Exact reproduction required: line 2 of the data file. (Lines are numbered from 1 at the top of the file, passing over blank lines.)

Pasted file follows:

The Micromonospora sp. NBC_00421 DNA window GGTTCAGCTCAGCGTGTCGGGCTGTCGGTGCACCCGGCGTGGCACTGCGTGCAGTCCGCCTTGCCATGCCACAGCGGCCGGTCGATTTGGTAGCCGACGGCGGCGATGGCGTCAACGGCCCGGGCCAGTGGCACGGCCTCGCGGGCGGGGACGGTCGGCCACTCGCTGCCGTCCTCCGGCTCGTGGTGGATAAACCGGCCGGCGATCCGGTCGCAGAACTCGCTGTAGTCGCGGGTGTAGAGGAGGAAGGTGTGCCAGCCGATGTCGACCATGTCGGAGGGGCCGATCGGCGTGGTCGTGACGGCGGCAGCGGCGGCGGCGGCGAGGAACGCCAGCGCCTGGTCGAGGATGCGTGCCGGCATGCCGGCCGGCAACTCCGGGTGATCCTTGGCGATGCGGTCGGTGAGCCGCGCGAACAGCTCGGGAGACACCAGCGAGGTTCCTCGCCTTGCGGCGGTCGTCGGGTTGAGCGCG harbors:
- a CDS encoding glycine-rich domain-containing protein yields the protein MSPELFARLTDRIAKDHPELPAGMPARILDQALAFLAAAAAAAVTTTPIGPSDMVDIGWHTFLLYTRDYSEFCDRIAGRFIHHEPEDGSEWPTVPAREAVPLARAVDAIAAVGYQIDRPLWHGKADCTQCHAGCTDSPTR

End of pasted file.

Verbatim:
- a CDS encoding glycine-rich domain-containing protein yields the protein MSPELFARLTDRIAKDHPELPAGMPARILDQALAFLAAAAAAAVTTTPIGPSDMVDIGWHTFLLYTRDYSEFCDRIAGRFIHHEPEDGSEWPTVPAREAVPLARAVDAIAAVGYQIDRPLWHGKADCTQCHAGCTDSPTR